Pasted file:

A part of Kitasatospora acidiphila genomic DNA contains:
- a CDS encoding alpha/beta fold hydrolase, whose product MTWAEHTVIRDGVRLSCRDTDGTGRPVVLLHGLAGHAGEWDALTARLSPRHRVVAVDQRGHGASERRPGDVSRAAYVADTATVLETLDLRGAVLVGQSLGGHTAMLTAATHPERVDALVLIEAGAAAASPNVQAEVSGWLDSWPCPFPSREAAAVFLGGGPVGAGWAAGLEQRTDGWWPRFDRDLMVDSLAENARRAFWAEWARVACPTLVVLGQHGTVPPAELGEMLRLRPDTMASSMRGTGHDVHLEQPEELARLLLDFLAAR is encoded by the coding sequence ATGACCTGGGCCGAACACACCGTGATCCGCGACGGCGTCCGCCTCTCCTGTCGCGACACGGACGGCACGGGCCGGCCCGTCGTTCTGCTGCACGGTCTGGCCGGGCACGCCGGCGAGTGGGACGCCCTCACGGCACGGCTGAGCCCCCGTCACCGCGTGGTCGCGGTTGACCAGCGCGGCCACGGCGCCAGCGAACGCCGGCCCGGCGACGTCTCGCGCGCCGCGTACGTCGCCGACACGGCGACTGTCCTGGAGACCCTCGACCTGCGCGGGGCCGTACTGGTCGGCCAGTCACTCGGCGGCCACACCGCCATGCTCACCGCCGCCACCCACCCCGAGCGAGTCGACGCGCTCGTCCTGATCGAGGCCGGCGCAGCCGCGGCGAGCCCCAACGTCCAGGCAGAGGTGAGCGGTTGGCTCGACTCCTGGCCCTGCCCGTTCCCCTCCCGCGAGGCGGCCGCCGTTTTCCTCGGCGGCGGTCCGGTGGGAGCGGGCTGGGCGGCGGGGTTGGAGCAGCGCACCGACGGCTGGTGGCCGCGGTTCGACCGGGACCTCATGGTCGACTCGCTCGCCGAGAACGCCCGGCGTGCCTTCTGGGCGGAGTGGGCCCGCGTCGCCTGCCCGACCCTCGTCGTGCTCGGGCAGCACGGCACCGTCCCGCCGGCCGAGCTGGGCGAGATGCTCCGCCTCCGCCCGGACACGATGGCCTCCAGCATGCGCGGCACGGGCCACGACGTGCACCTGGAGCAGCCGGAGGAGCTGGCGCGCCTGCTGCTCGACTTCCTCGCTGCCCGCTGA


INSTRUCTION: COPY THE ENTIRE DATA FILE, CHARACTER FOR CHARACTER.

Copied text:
A part of Kitasatospora acidiphila genomic DNA contains:
- a CDS encoding alpha/beta fold hydrolase, whose product MTWAEHTVIRDGVRLSCRDTDGTGRPVVLLHGLAGHAGEWDALTARLSPRHRVVAVDQRGHGASERRPGDVSRAAYVADTATVLETLDLRGAVLVGQSLGGHTAMLTAATHPERVDALVLIEAGAAAASPNVQAEVSGWLDSWPCPFPSREAAAVFLGGGPVGAGWAAGLEQRTDGWWPRFDRDLMVDSLAENARRAFWAEWARVACPTLVVLGQHGTVPPAELGEMLRLRPDTMASSMRGTGHDVHLEQPEELARLLLDFLAAR is encoded by the coding sequence ATGACCTGGGCCGAACACACCGTGATCCGCGACGGCGTCCGCCTCTCCTGTCGCGACACGGACGGCACGGGCCGGCCCGTCGTTCTGCTGCACGGTCTGGCCGGGCACGCCGGCGAGTGGGACGCCCTCACGGCACGGCTGAGCCCCCGTCACCGCGTGGTCGCGGTTGACCAGCGCGGCCACGGCGCCAGCGAACGCCGGCCCGGCGACGTCTCGCGCGCCGCGTACGTCGCCGACACGGCGACTGTCCTGGAGACCCTCGACCTGCGCGGGGCCGTACTGGTCGGCCAGTCACTCGGCGGCCACACCGCCATGCTCACCGCCGCCACCCACCCCGAGCGAGTCGACGCGCTCGTCCTGATCGAGGCCGGCGCAGCCGCGGCGAGCCCCAACGTCCAGGCAGAGGTGAGCGGTTGGCTCGACTCCTGGCCCTGCCCGTTCCCCTCCCGCGAGGCGGCCGCCGTTTTCCTCGGCGGCGGTCCGGTGGGAGCGGGCTGGGCGGCGGGGTTGGAGCAGCGCACCGACGGCTGGTGGCCGCGGTTCGACCGGGACCTCATGGTCGACTCGCTCGCCGAGAACGCCCGGCGTGCCTTCTGGGCGGAGTGGGCCCGCGTCGCCTGCCCGACCCTCGTCGTGCTCGGGCAGCACGGCACCGTCCCGCCGGCCGAGCTGGGCGAGATGCTCCGCCTCCGCCCGGACACGATGGCCTCCAGCATGCGCGGCACGGGCCACGACGTGCACCTGGAGCAGCCGGAGGAGCTGGCGCGCCTGCTGCTCGACTTCCTCGCTGCCCGCTGA